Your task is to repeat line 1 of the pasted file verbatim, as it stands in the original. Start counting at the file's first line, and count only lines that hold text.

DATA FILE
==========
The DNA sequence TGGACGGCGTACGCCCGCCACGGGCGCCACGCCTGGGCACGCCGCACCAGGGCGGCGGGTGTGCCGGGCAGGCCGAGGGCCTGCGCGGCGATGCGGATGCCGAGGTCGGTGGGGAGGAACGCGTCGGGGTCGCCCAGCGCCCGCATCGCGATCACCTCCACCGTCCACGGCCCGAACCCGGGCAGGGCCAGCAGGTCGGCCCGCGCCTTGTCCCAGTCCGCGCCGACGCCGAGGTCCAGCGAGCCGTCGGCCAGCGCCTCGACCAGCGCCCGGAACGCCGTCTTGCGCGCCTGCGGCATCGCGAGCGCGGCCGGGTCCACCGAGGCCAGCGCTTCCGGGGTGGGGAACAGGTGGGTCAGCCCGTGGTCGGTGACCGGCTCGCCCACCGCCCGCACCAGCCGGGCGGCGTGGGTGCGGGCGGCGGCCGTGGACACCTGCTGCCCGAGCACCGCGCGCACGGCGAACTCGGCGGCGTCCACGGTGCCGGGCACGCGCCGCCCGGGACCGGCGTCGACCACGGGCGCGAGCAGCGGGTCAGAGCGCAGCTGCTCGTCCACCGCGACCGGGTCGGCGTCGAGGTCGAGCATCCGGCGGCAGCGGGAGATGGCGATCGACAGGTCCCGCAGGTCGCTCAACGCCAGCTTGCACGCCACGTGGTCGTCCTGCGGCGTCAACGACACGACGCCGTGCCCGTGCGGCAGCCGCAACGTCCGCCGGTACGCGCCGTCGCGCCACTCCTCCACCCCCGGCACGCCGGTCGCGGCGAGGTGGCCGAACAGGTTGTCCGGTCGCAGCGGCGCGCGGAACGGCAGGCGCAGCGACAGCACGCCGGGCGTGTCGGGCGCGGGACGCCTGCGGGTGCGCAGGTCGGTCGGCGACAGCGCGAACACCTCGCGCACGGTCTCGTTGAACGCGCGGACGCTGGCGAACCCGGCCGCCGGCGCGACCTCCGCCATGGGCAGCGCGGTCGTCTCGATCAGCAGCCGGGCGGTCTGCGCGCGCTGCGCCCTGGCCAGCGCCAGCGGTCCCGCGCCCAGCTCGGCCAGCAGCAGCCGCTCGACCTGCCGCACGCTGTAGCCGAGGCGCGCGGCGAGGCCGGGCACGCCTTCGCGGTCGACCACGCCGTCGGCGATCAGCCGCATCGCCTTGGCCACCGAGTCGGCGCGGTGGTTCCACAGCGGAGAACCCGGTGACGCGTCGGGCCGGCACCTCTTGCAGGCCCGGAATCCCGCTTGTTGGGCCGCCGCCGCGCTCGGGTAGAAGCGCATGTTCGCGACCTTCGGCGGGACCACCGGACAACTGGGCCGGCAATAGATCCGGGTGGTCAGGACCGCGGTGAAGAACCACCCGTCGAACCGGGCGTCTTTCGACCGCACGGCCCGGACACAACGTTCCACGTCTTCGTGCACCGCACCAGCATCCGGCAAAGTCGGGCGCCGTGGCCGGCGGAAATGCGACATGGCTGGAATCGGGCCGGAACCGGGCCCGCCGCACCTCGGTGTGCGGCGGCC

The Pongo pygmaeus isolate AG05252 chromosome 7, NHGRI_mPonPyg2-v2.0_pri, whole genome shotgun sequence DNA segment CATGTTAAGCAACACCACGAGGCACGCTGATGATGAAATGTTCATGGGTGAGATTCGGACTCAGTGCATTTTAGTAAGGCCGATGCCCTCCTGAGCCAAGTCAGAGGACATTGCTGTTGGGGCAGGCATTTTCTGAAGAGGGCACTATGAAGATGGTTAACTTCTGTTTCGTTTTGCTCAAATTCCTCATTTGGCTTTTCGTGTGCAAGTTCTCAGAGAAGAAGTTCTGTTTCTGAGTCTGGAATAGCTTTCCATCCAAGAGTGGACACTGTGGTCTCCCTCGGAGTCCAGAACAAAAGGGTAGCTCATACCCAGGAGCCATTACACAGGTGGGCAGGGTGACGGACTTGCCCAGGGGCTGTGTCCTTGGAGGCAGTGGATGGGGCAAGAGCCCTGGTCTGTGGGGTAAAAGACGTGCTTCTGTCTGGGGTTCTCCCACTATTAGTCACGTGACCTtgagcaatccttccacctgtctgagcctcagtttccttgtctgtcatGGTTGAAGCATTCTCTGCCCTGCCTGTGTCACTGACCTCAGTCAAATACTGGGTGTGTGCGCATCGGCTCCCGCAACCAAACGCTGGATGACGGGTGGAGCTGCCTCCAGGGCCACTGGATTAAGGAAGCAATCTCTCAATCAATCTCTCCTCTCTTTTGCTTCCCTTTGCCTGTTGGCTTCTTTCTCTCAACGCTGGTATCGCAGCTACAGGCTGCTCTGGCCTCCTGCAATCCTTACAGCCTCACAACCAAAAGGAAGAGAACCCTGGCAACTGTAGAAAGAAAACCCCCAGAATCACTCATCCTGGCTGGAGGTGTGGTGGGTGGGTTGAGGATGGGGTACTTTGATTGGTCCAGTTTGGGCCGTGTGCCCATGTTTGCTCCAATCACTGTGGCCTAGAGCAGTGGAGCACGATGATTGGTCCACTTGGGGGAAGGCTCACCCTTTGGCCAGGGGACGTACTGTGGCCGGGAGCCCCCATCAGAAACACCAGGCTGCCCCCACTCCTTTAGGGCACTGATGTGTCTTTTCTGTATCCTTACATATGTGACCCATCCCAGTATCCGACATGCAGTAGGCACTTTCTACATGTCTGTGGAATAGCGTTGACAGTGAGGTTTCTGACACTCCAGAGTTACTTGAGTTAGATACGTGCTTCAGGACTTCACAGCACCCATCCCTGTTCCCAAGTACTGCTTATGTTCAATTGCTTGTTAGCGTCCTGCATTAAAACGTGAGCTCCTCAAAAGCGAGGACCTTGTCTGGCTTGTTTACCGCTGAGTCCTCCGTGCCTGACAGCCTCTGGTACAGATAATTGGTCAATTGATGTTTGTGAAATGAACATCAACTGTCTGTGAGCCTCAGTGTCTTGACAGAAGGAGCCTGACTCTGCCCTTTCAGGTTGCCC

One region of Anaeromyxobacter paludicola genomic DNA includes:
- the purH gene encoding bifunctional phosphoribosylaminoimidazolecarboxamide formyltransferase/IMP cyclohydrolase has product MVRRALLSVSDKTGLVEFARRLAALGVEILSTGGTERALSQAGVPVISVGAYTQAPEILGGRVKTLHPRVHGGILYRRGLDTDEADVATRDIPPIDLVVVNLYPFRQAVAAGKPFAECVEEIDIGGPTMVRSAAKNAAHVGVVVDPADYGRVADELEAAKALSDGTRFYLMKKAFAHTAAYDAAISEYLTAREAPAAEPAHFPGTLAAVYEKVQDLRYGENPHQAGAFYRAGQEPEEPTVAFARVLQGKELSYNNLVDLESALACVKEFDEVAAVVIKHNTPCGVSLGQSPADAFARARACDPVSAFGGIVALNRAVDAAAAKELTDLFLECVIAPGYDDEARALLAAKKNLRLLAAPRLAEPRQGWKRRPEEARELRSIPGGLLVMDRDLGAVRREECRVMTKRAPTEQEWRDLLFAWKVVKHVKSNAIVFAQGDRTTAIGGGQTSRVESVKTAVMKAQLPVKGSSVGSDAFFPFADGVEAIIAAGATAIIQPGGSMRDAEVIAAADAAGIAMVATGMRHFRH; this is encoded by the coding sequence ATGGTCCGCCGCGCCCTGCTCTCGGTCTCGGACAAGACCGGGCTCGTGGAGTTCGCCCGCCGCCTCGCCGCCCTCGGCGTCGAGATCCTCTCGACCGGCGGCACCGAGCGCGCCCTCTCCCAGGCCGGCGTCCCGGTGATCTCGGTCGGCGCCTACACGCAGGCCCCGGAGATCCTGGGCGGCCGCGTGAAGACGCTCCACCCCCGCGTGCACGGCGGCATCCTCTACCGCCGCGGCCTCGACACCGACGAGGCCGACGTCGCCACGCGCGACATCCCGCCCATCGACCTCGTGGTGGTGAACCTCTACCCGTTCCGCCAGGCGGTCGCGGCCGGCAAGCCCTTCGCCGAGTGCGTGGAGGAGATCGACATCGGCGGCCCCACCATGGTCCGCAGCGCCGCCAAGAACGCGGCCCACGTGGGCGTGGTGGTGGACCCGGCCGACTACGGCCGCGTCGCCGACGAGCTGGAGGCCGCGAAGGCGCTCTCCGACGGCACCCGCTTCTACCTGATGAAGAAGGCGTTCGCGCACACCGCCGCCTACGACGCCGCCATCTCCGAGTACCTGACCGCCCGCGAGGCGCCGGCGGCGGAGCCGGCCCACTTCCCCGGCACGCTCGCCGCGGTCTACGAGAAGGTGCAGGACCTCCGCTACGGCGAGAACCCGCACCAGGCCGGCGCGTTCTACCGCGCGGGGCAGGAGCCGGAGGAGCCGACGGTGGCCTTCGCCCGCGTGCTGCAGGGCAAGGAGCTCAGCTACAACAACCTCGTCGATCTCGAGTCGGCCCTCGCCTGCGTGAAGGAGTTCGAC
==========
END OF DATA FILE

The DNA sequence TGGACGGCGTACGCCCGCCACGGGCGCCACGCCTGGGCACGCCGCACCAGGGCGGCGGGTGTGCCGGGCAGGCCGAGGGCCTGCGCGGCGATGCGGATGCCGAGGTCGGTGGGGAGGAACGCGTCGGGGTCGCCCAGCGCCCGCATCGCGATCACCTCCACCGTCCACGGCCCGAACCCGGGCAGGGCCAGCAGGTCGGCCCGCGCCTTGTCCCAGTCCGCGCCGACGCCGAGGTCCAGCGAGCCGTCGGCCAGCGCCTCGACCAGCGCCCGGAACGCCGTCTTGCGCGCCTGCGGCATCGCGAGCGCGGCCGGGTCCACCGAGGCCAGCGCTTCCGGGGTGGGGAACAGGTGGGTCAGCCCGTGGTCGGTGACCGGCTCGCCCACCGCCCGCACCAGCCGGGCGGCGTGGGTGCGGGCGGCGGCCGTGGACACCTGCTGCCCGAGCACCGCGCGCACGGCGAACTCGGCGGCGTCCACGGTGCCGGGCACGCGCCGCCCGGGACCGGCGTCGACCACGGGCGCGAGCAGCGGGTCAGAGCGCAGCTGCTCGTCCACCGCGACCGGGTCGGCGTCGAGGTCGAGCATCCGGCGGCAGCGGGAGATGGCGATCGACAGGTCCCGCAGGTCGCTCAACGCCAGCTTGCACGCCACGTGGTCGTCCTGCGGCGTCAACGACACGACGCCGTGCCCGTGCGGCAGCCGCAACGTCCGCCGGTACGCGCCGTCGCGCCACTCCTCCACCCCCGGCACGCCGGTCGCGGCGAGGTGGCCGAACAGGTTGTCCGGTCGCAGCGGCGCGCGGAACGGCAGGCGCAGCGACAGCACGCCGGGCGTGTCGGGCGCGGGACGCCTGCGGGTGCGCAGGTCGGTCGGCGACAGCGCGAACACCTCGCGCACGGTCTCGTTGAACGCGCGGACGCTGGCGAACCCGGCCGCCGGCGCGACCTCCGCCATGGGCAGCGCGGTCGTCTCGATCAGCAGCCGGGCGGTCTGCGCGCGCTGCGCCCTGGCCAGCGCCAGCGGTCCCGCGCCCAGCTCGGCCAGCAGCAGCCGCTCGACCTGCCGCACGCTGTAGCCGAGGCGCGCGGCGAGGCCGGGCACGCCTTCGCGGTCGACCACGCCGTCGGCGATCAGCCGCATCGCCTTGGCCACCGAGTCGGCGCGGTGGTTCCACAGCGGAGAACCCGGTGACGCGTCGGGCCGGCACCTCTTGCAGGCCCGGAATCCCGCTTGTTGGGCCGCCGCCGCGCTCGGGTAGAAGCGCATGTTCGCGACCTTCGGCGGGACCACCGGACAACTGGGCCGGCAATAGATCCGGGTGGTCAGGACCGCGGTGAAGAACCACCCGTCGAACCGGGCGTCTTTCGACCGCACGGCCCGGACACAACGTTCCACGTCTTCGTGCACCGCACCAGCATCCGGCAAAGTCGGGCGCCGTGGCCGGCGGAAATGCGACATGGCTGGAATCGGGCCGGAACCGGGCCCGCCGCACCTCGGTGTGCGGCGGCC